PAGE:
I was tired from the 6-hour drive, and the time change made our 7:30pm start time feel like midnight, but once we got started I forgot about all of that. During our warm up, we did basically chair pose from yoga, while practicing moving our shoulders, arms, hips, heads around all in harmony (like extending our arms to the side and sort of swaying/snaking around). She kept telling me to get lower and lower, so it really burned. It was also hard to sway my hips like she was instructing us to do—because you don’t want to move your hips around in ballet OR in yoga. It felt kind of like a guilty pleasure! Really—MOVE them? Move the hips?! Okay….!
I also got a talking-to about my “ballet arms” (to be expected) but also about using my head! Meaning, yes, use it, don’t leave it in the same place while your body dances. She demonstrated how in ballet they head is usually upright, posture is always straight, but “the head wants to dance too!”
After the warm up we started right in on learning some choreography. The snippet we learned came from “It’s All About Me,” a piece she had choreographed for the dance part of a film festival that takes place in Wilmington every year, Cucalorus– the dance night is called Dance-a-lorus. I think she said we did about half of this particular section.
So here is one of our final run-throughs! I don’t know a better way to share it than to just take it from Instagram so here.
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Our private modern dance class was so much fun!! I can’t wait to write more about it on the blog. I LOVED this routine we (mostly) learned. 👯♀️ . . . We’re going to try to do a class every time I come visit and keep improving – but I was pretty proud of us for how far we got in an hour class! 👯♀️ . . . 👯♀️ PS it makes me so happy my sister found modern dance. She did gymnastics growing up and was generally more sporty. Absolutely not interested in dance classes. If you told me a few years ago we’d be dancing together like this I would have laughed at you! :’) 👯♀️ . . . #moderndance #moderndanceroutine #adultbeginnerdance #beginnermoderndance #adultbeginnermoderndance #nevertoolate #nevertolatetostart #adultmoderndance #sistersdance #👯♀️ #adultdancer #adultdanceclasses #floorwork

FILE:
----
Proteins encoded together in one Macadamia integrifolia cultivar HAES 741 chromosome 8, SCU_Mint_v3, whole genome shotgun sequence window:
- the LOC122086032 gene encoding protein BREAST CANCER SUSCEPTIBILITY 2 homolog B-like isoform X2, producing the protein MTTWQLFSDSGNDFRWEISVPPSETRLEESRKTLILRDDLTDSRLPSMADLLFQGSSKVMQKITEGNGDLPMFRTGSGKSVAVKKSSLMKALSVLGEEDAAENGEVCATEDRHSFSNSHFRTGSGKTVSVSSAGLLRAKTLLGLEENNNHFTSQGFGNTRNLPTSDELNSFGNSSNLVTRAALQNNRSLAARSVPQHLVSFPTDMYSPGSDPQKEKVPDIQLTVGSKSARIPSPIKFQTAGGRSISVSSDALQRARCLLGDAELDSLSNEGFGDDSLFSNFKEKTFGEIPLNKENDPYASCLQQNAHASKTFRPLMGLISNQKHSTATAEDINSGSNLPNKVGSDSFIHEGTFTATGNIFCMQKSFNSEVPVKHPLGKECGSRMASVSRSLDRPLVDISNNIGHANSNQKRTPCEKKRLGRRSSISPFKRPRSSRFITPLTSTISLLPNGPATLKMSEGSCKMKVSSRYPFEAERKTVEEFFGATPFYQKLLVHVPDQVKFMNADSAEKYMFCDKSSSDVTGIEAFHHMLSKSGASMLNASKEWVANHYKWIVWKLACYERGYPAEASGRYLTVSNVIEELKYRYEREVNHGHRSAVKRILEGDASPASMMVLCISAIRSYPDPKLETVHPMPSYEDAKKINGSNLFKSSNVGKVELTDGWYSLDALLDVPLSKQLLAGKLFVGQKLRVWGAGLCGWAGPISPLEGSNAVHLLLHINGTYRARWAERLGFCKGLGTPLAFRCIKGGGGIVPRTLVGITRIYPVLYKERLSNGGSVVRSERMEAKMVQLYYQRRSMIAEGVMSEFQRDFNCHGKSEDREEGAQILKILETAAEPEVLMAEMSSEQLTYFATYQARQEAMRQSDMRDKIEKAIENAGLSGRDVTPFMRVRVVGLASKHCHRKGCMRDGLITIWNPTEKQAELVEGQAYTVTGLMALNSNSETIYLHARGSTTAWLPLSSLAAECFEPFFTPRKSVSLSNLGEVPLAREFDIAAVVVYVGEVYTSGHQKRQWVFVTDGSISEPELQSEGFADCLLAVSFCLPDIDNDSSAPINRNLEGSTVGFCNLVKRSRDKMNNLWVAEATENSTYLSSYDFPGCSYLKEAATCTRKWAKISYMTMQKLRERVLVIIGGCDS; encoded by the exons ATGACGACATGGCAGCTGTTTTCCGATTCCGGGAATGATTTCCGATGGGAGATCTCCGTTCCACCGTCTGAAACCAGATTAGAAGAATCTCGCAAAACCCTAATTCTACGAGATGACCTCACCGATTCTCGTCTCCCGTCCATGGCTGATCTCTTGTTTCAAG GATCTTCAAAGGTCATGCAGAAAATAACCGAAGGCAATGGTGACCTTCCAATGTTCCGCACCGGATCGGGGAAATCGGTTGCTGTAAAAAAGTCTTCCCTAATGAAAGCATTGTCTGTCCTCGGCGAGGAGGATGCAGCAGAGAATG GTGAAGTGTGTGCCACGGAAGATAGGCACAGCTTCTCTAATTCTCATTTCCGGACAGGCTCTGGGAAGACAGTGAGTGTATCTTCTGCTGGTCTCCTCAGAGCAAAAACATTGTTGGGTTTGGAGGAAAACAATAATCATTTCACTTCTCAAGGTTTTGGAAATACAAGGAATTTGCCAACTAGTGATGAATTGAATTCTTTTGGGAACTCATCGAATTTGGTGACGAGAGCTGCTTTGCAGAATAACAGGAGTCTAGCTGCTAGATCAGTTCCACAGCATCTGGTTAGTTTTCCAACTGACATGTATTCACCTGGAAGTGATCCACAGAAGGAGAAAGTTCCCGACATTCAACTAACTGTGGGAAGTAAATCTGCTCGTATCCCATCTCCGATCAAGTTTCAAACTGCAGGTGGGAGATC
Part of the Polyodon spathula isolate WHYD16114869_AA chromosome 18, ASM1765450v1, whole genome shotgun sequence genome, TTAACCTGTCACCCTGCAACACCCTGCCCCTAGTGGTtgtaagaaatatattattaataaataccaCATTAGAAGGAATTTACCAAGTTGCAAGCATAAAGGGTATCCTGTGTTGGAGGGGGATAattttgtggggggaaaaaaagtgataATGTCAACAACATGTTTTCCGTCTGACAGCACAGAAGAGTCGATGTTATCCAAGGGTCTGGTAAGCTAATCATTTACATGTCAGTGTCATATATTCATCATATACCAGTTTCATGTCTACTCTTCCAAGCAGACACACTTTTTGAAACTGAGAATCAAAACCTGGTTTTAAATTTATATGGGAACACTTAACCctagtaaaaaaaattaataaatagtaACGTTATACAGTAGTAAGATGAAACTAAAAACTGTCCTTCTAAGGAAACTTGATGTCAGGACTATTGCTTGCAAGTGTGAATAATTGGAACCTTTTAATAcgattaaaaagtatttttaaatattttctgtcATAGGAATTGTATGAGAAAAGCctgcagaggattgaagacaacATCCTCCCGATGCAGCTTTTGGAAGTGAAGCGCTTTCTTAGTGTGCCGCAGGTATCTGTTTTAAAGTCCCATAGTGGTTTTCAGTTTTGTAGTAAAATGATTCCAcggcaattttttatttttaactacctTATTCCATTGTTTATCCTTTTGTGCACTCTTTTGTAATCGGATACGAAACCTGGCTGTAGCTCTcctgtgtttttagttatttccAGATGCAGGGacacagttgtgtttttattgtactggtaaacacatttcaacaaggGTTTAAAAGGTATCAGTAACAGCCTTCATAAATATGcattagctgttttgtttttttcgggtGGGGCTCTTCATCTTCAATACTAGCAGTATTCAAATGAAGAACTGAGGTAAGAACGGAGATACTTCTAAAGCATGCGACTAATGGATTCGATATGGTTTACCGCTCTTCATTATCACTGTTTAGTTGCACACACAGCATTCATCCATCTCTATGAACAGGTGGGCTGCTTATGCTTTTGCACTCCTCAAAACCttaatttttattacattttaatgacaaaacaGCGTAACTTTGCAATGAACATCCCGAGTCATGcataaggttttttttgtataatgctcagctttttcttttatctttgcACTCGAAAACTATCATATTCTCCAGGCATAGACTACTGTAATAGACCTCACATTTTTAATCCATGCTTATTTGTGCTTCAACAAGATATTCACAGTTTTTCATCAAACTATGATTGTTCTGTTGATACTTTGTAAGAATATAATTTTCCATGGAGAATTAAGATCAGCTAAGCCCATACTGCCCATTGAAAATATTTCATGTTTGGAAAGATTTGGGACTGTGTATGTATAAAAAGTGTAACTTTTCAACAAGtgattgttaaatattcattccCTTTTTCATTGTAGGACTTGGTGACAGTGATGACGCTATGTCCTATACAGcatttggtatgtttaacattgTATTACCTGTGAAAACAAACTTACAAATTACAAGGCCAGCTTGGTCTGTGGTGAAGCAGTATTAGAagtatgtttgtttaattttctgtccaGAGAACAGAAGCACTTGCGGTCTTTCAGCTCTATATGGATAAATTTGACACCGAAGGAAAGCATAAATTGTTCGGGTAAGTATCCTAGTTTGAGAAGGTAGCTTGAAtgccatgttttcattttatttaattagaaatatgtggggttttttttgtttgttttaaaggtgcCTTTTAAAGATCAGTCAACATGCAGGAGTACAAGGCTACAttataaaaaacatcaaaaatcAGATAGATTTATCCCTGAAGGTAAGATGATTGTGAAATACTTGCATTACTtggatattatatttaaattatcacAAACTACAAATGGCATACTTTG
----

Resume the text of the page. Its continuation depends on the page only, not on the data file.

Just FYI I don’t think we were supposed to do a developpe at the very start. Apparently I was feeling ~*extra*~
PS when I’m smiling that’s when I’m messing up steps 🙂 🙂 🙂